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Subsection (c) makes clear that the Commission has no powers with respect to the enforcement of the provisions of an indenture-its responsibility ceases when the form of indenture has been “qualified”. The committee reprint adds to this subsection a provision limiting the Commission's investigatory powers over a prospective trustee to matters relating to the qualifications of such trustee under the provisions of section 7 of the act.


This section incorporates by reference the provisions of section 9 and section 22 (a) of the Securities Act.


Subsection (a) imposes the civil liability of the Securities Exchange Act of 1934 in connection with false or misleading statements in any application, report, or document filed under the act.

Subsection (b) is substantially similar to section 28 (a) of the Securities Exchange Act and provides that the rights and remedies provided by the act shall be cumulative.

Sections 13 to 17, inclusive, substantially follow the Securities Act of 1933.
These sections deal with the following matters:

Section 13: Covers unlawful representations.
Section 14: Sets forth the criminal penalities for violation of the act.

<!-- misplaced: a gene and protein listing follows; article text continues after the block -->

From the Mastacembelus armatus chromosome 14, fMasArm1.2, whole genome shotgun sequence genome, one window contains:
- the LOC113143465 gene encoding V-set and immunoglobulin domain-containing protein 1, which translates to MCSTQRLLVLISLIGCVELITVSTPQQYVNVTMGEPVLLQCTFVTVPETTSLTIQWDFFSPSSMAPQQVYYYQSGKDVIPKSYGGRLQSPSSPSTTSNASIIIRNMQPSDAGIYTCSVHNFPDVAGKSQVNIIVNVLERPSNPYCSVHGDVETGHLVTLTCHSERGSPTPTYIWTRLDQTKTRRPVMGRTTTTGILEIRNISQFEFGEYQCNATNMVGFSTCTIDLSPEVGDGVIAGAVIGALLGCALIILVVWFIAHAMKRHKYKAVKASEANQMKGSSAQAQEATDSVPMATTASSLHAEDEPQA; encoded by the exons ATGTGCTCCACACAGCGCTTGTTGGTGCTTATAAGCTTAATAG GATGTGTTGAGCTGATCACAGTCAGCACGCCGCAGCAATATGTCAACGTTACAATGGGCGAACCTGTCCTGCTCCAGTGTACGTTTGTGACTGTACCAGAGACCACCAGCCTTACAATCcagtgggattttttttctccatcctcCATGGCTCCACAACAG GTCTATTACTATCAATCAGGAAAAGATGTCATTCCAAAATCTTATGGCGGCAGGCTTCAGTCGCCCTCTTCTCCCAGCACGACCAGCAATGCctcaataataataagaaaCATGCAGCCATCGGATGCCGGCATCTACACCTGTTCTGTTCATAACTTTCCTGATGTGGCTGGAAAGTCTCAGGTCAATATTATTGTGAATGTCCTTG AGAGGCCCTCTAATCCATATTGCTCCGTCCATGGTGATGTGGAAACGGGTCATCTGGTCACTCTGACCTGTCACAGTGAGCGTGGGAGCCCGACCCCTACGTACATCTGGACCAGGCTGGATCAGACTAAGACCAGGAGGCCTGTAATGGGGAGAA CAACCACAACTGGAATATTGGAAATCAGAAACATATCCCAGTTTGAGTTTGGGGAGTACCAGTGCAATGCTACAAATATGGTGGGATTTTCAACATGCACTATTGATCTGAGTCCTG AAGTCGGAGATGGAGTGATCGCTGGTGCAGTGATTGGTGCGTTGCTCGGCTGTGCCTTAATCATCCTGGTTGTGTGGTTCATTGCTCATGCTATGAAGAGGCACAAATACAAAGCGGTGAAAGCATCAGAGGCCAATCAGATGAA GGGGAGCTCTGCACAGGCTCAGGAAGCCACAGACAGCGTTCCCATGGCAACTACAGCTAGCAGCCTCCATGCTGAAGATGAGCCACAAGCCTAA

Section 15: Covers the effect of the act on existing law.

Section 16: Makes invalid contracts to waive compliance with provisions of the act.

Section 17: Contains the separability provision of the act.

The CHAIRMAN. The first witness is Mr. Hanes, whom we shall be glad to hear at this time.



Mr. HANES. Mr. Chairman and gentlemen, as Mr. Douglas stated to you gentlemen in his testimony on last Wednesday, representatives of the American Bankers Association have been privileged to cooperate with the Securities and Exchange Commission in making suggestions to Senator Barkley for this bill. We have received the kindest and most considerate and cooperative treatment from Mr. Douglas and his associates, from Mr. Burke, his assistant, Mr. Landis, the chairman of the Commission, and the other gentlemen. We have been able, as we have gone along in the consideration of this bill, to point out certain practical difficulties in the administration of this proposed act, which these gentlemen have been good enough to listen to and accept in the same spirit in which they were given, for the betterment, as we think, of the proposed act, and for its improvement.